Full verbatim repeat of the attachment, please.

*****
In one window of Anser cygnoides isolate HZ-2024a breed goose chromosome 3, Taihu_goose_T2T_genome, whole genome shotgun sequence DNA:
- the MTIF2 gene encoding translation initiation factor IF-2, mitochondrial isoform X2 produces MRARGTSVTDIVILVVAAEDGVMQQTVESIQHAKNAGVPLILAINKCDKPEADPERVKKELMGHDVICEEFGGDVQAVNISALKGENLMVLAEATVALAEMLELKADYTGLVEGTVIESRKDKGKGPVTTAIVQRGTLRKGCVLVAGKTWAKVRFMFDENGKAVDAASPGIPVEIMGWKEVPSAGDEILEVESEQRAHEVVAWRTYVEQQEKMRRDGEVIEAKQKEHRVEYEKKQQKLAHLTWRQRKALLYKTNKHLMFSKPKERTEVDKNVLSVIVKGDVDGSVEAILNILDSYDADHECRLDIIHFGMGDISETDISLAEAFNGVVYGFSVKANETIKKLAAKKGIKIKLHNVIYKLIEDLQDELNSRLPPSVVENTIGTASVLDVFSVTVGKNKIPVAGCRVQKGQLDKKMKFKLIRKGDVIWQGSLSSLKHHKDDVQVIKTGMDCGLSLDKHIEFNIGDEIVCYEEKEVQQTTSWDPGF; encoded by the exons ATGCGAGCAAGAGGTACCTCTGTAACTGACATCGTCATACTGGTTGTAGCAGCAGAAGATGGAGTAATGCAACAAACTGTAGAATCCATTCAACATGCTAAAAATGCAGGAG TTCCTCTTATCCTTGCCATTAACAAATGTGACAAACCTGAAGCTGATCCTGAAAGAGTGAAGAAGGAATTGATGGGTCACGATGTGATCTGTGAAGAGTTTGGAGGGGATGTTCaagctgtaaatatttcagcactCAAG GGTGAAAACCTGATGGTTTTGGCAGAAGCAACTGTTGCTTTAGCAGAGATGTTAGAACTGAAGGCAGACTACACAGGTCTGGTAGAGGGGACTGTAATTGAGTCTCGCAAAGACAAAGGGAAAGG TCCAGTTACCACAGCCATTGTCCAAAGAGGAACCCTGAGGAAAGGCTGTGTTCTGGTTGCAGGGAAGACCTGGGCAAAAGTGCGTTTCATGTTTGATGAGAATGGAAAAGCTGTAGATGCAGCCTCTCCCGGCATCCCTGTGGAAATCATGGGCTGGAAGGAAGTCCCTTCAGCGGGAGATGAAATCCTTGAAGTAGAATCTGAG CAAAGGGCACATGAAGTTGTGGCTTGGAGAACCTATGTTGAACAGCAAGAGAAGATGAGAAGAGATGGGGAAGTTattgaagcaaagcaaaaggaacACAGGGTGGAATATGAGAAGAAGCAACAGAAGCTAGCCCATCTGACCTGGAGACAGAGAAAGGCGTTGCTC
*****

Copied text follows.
In one window of Anser cygnoides isolate HZ-2024a breed goose chromosome 3, Taihu_goose_T2T_genome, whole genome shotgun sequence DNA:
- the MTIF2 gene encoding translation initiation factor IF-2, mitochondrial isoform X2 produces MRARGTSVTDIVILVVAAEDGVMQQTVESIQHAKNAGVPLILAINKCDKPEADPERVKKELMGHDVICEEFGGDVQAVNISALKGENLMVLAEATVALAEMLELKADYTGLVEGTVIESRKDKGKGPVTTAIVQRGTLRKGCVLVAGKTWAKVRFMFDENGKAVDAASPGIPVEIMGWKEVPSAGDEILEVESEQRAHEVVAWRTYVEQQEKMRRDGEVIEAKQKEHRVEYEKKQQKLAHLTWRQRKALLYKTNKHLMFSKPKERTEVDKNVLSVIVKGDVDGSVEAILNILDSYDADHECRLDIIHFGMGDISETDISLAEAFNGVVYGFSVKANETIKKLAAKKGIKIKLHNVIYKLIEDLQDELNSRLPPSVVENTIGTASVLDVFSVTVGKNKIPVAGCRVQKGQLDKKMKFKLIRKGDVIWQGSLSSLKHHKDDVQVIKTGMDCGLSLDKHIEFNIGDEIVCYEEKEVQQTTSWDPGF; encoded by the exons ATGCGAGCAAGAGGTACCTCTGTAACTGACATCGTCATACTGGTTGTAGCAGCAGAAGATGGAGTAATGCAACAAACTGTAGAATCCATTCAACATGCTAAAAATGCAGGAG TTCCTCTTATCCTTGCCATTAACAAATGTGACAAACCTGAAGCTGATCCTGAAAGAGTGAAGAAGGAATTGATGGGTCACGATGTGATCTGTGAAGAGTTTGGAGGGGATGTTCaagctgtaaatatttcagcactCAAG GGTGAAAACCTGATGGTTTTGGCAGAAGCAACTGTTGCTTTAGCAGAGATGTTAGAACTGAAGGCAGACTACACAGGTCTGGTAGAGGGGACTGTAATTGAGTCTCGCAAAGACAAAGGGAAAGG TCCAGTTACCACAGCCATTGTCCAAAGAGGAACCCTGAGGAAAGGCTGTGTTCTGGTTGCAGGGAAGACCTGGGCAAAAGTGCGTTTCATGTTTGATGAGAATGGAAAAGCTGTAGATGCAGCCTCTCCCGGCATCCCTGTGGAAATCATGGGCTGGAAGGAAGTCCCTTCAGCGGGAGATGAAATCCTTGAAGTAGAATCTGAG CAAAGGGCACATGAAGTTGTGGCTTGGAGAACCTATGTTGAACAGCAAGAGAAGATGAGAAGAGATGGGGAAGTTattgaagcaaagcaaaaggaacACAGGGTGGAATATGAGAAGAAGCAACAGAAGCTAGCCCATCTGACCTGGAGACAGAGAAAGGCGTTGCTC